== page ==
I'm slowly working my way through this.
This story immediately brings to mind my problem with rogue likes. It can also be read in someways as an evolution of a worldview.
(On one particular Islamic night, which is called the Night of Nights, the secret portals of the heavens open wide and the water in the water jars is sweeter than on other nights; if those gates had opened as I sat there, I would not have felt what I was feeling that evening.)
For the people of Tlön, the world is not an amalgam of objects in space; it is a heterogeneous series of independent acts —the world is successive, temporal, but not spatia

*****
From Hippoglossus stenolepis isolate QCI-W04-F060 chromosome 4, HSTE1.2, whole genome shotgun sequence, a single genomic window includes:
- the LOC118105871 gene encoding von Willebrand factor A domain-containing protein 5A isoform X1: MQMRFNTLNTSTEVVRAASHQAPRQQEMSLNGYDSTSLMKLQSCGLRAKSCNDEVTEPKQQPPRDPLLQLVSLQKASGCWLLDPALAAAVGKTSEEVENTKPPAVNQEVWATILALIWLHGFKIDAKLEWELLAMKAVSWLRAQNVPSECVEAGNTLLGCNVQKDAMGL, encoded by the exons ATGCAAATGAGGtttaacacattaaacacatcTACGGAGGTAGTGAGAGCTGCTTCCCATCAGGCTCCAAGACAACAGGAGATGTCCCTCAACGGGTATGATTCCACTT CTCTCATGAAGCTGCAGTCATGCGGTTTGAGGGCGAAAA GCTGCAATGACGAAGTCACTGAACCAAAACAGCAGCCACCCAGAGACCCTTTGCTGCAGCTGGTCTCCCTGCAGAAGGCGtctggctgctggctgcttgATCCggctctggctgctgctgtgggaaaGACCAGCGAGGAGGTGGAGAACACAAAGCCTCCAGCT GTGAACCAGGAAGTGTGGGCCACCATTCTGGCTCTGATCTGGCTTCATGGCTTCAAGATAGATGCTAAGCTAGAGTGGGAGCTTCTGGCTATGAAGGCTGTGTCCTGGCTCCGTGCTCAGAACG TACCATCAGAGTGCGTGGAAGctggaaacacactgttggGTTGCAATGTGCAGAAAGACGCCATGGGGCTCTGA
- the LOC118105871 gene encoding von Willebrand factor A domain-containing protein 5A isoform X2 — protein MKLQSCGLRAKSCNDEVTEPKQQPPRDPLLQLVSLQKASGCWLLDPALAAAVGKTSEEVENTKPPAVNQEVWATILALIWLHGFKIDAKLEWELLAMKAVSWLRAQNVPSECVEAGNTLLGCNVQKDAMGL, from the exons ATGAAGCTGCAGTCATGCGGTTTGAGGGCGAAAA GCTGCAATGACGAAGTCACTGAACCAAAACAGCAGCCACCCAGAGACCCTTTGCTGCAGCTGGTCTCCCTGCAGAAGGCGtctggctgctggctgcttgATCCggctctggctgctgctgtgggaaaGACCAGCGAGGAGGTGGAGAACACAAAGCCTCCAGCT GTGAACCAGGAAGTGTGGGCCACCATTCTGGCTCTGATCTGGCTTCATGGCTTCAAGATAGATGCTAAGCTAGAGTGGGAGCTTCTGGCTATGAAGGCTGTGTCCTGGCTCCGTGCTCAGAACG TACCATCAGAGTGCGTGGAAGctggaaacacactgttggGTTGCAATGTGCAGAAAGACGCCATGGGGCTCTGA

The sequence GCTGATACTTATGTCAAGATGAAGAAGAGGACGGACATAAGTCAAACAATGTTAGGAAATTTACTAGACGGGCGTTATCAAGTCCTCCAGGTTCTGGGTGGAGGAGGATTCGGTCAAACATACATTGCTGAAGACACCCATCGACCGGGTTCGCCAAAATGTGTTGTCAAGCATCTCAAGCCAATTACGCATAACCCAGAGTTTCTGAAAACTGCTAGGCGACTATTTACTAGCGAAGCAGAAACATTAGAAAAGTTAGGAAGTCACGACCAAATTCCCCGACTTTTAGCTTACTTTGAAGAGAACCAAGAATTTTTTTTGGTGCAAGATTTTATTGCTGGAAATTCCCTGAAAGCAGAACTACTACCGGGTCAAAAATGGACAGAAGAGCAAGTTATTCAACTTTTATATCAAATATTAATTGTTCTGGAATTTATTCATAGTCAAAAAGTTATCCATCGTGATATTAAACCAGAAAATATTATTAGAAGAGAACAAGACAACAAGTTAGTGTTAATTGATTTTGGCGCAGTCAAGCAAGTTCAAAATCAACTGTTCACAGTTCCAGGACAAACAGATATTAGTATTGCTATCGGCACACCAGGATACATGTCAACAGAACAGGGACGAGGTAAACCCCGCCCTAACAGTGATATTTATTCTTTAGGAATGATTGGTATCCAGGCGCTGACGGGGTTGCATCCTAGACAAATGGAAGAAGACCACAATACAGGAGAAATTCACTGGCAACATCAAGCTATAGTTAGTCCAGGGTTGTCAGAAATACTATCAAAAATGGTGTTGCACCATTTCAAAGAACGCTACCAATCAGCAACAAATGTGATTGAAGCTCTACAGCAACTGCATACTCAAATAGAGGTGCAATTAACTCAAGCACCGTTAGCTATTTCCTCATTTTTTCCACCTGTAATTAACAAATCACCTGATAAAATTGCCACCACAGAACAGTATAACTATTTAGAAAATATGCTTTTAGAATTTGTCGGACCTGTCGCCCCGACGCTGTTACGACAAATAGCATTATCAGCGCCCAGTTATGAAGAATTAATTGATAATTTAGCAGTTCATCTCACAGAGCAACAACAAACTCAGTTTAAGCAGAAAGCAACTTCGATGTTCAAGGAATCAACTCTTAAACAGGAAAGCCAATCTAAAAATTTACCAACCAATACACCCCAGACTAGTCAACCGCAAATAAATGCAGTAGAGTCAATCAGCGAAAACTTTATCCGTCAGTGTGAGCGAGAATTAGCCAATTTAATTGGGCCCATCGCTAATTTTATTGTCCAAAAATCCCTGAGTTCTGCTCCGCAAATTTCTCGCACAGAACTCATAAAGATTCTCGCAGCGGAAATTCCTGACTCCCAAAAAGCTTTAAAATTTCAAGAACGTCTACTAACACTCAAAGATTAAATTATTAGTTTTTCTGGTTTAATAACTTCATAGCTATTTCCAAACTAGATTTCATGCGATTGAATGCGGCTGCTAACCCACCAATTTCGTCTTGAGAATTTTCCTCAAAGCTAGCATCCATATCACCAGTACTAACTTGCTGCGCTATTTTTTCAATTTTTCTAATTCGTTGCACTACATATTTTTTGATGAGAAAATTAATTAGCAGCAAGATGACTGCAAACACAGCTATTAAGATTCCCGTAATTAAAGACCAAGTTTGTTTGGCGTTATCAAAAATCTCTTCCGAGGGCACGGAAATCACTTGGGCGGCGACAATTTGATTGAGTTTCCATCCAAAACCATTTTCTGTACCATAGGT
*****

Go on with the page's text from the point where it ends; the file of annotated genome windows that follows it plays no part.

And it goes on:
It is a laborious madness and an impoverishing one, the madness of composing vast books—setting out in five hundred pages an idea that can be perfectly related orally in five minutes. The better way to go about it is to pretend that those books already exist, and offer a summary, a commentary on them.
Reading, meanwhile, is an activity subsequent to writing—more resigned, more civil, more intellectual.